I used to keep a daily journal and recently reread a few of them. In addition to my own voice, I was grateful to hear other people talking—not my version of what they said but in their own words.
There was my dad, saying, “Try and get along.” What he wanted was for my brother and me to stop fighting. Other versions were: “Don’t rock the boat” and “Let sleeping dogs lie.” Conflict made Dad uncomfortable, so he’d do anything to avoid it.
Our mom had a brighter outlook. “Everything will be all right,” she said and even though I knew this was beyond her power, it comforted me. So much so, that I said it to my own daughter and we made it into an acronym: E-W-B-A-R. Ewe-bar. It’s every parent’s wish, of course.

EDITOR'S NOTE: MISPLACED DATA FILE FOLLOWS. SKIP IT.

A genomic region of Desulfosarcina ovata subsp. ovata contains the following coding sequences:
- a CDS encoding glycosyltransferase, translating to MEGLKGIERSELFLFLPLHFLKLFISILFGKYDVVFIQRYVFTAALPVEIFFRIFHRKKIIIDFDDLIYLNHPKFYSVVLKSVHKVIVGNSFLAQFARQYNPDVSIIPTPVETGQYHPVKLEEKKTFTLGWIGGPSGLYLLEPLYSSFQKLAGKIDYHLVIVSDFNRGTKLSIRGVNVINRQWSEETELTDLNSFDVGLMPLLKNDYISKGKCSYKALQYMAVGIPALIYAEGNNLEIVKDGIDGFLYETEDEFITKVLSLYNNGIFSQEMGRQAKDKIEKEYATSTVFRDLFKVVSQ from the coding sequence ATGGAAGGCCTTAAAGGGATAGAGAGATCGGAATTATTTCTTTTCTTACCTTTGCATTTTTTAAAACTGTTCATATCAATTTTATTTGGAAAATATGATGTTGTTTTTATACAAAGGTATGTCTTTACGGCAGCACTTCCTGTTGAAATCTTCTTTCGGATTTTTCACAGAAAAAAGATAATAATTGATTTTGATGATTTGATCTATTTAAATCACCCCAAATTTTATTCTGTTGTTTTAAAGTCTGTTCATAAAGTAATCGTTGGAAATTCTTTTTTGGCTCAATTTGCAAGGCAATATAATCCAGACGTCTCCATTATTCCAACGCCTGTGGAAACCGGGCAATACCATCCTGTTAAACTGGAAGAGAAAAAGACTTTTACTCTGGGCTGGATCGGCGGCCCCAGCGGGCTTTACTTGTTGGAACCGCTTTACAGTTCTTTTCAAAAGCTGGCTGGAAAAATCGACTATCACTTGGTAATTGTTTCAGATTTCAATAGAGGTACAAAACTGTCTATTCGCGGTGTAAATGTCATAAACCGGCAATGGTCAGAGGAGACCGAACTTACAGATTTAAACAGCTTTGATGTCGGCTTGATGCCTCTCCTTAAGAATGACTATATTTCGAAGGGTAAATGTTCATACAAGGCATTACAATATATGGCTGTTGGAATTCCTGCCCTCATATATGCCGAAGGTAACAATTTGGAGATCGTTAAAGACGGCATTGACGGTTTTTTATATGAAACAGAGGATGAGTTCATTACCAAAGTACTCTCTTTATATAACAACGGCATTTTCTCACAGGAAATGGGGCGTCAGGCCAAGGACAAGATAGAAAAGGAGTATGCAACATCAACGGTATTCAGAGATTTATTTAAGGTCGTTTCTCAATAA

My maternal grandmother said, whenever she served us a meal, “Don’t eat any more than you want.” Unlike my parents, she didn’t insist that I clean my plate. And the message was about more than food. She meant you could bend the rules a little and not be punished.
Listening to these familiar phrases again, I am struck by the enduring power of the human voice—to scold, to forgive, to comfort. Maybe everything will be all right, after all.